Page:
Dr. Cowan is an authority on Southern literature. She learned Southern literature directly from the Fugitive-Agrarians. She was a colleague of such renowned Southern thinkers as novelist Caroline Gordon, who Dr. Cowan brought to the University of Dallas as a teacher when Ms. Gordon was 78, and scholar Mel Bradford, whose writings on Southern literature and history are quite brilliant. In Dr. Cowan’s lecture, she quoted Davidson, Ransom, and Tate freely and often. Even though the Fugitive-Agrarians lived until the latter half of the Twentieth Century, many of their ideas and books are neglected. Donald Davidson, for example, was an excellent poet, yet his poems rarely appear in anthologies. Perhaps it may not be politically correct to reference these Southern authors in some circles, but their achievements are still being heralded by Dr. Cowan and her students.
I had a second reason for wanting to hear Dr. Cowan. Not only has she studied Southern literature extensively, but also she has developed literary approaches to all genres of literature. Much of her work in the area of literary genres can be found in a series of books she has edited and contributed to called Studies in Genre. The three volumes available in this series are The Epic Cosmos, The Terrain of Comedy, and The Tragic Abyss, with a fourth volume on lyric poetry remaining to be finished. These genre studies by Dr. Cowan and others are quite scholarly and extensive. Her essay in The Epic Cosmos, titled “The Epic as Cosmopoesis,” is one of the most brilliant, yet difficult, writings I have ever read. I read it each time when I am teach Homer and Virgil, with the hope and expectation that each new reading will deepen my understanding of both epic literature and this essay.
In another key work on literature, titled An Invitation to the Classics: A Guide to the Books You Always Wanted to Read, Dr. Cowan and Os Guinness compiled short introductory essays written by themselves and others on literary classics. These essays, which are more than summaries of the works, are much more accessible and understandable for students and reference purposes. In fact, An Invitation to the Classics is one of my most often used books. The contributors to the volume occupy literature positions in key universities across the country, and many of them are Dr. Cowan’s former students. Each selection takes a major classic piece of literature and analyzes the main themes and contents and provides biographical or historical information about the author and the time period of the writing. My literature lectures and discussions in class are filled with my borrowings from this book. Dr. Cowan’s introductory essay gives a useful description of what makes a book a classic.
My favorite personal experience in teaching in a Classical Christian school has been discovering literary classics I either had never read or had never read deeply. Since I began teaching in a classical Christian school, I have read more and better books and read and taught them in a deeper sense than I ever did in college, in graduate school, or in teaching in public school. Homer and Milton, Shakespeare and Melville, and other great writers are unsettling and unsatisfying. When you finish their works, you want to start over and read them again. And you want to read what others have noticed and observed about these classics. Since Dr. Cowan is so well versed in literary classics, listening to her is quite a thrill. She is not simply a scholar who points details the reader has missed. She is a romancer of the classics. Her lifelong love of great literature is quite contagious.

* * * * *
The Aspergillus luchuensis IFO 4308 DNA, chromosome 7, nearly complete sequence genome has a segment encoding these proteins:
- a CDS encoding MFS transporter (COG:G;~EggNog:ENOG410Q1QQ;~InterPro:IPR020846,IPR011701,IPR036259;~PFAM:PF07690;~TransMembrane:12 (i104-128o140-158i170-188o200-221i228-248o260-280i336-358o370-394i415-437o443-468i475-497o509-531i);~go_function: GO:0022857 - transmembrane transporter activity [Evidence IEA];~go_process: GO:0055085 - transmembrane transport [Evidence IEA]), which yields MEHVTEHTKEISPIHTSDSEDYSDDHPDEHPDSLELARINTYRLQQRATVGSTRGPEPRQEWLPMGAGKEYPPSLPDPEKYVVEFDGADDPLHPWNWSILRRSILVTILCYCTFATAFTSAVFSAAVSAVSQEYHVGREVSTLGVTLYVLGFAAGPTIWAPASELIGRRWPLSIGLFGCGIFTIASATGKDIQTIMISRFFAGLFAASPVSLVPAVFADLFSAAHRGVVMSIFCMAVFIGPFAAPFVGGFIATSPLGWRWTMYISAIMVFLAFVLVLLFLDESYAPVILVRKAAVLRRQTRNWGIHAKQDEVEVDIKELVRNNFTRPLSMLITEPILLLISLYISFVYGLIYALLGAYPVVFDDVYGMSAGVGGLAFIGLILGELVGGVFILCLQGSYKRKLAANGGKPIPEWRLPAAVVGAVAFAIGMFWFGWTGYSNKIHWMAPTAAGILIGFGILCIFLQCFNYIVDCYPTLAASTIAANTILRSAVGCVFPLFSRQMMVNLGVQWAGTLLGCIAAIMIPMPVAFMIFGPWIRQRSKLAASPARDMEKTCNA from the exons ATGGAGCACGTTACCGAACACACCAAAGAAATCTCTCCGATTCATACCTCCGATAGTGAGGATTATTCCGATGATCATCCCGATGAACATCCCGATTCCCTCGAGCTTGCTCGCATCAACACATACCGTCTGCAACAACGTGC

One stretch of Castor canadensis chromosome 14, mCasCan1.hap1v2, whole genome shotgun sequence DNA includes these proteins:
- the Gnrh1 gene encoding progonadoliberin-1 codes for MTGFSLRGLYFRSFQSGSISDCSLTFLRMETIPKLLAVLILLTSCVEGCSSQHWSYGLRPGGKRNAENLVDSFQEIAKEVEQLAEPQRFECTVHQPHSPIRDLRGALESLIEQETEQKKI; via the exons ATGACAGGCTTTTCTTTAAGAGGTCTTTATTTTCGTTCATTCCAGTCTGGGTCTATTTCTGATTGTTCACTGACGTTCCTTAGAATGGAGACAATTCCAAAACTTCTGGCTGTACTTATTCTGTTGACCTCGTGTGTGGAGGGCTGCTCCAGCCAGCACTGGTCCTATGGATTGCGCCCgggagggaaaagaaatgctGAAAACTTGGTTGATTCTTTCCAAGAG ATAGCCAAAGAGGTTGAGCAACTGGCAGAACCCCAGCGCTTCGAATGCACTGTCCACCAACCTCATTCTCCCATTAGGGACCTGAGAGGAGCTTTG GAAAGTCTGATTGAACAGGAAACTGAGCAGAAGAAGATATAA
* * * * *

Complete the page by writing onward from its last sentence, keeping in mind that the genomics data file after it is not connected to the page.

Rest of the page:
This leads to the third reason I wanted to see Dr. Cowan. She is a great teacher. Her students have transplanted her approach to teaching literature to schools and colleges across the land. Many of them are quite capable scholars and authors themselves. As Dr. Glenn Arbery has said, “Directly or indirectly, her ideas have influenced thousands of undergraduates, graduate students, and secondary school teachers, as well as tens of thousands of their students.” Most of my gleaning from Dr. Cowan’s insights has been from reading her books, listening to a few taped tapes, and attending a couple of lectures, yet, thankfully, I am one of those secondary school teachers who has been able to echo her insights and hopefully imitate her enthusiasm in my classroom.
In her essay, “The Importance of the Classics,” Dr. Cowan describes how her study of Hamlet reawakened her understanding of Christianity in Shakespeare’s writings and then her study of Dostoevsky’s The Brothers Karamozov led to her “rediscovery of Christ in His fullness.” Literature is a great means of expounding a Christian worldview. Not only are there a host of great Christian writers—ranging from St. Augustine to Flannery O’Connor—but also the themes of great literature invariably reflect Christian issues. Not all literature professors see or apply this and not all approaches to literature are open to Christian interpretations. But God is gracious, both to individuals and to whole cultures. Isn’t it amazing that in a world so often described as post-Christian, post-modern, skeptical, and unbelieving that God not only raised up a C.S. Lewis and a J.R.R. Tolkien in Britain, but He has raised up whole ranks of literary scholars in our age, including Dr. Louise Cowan.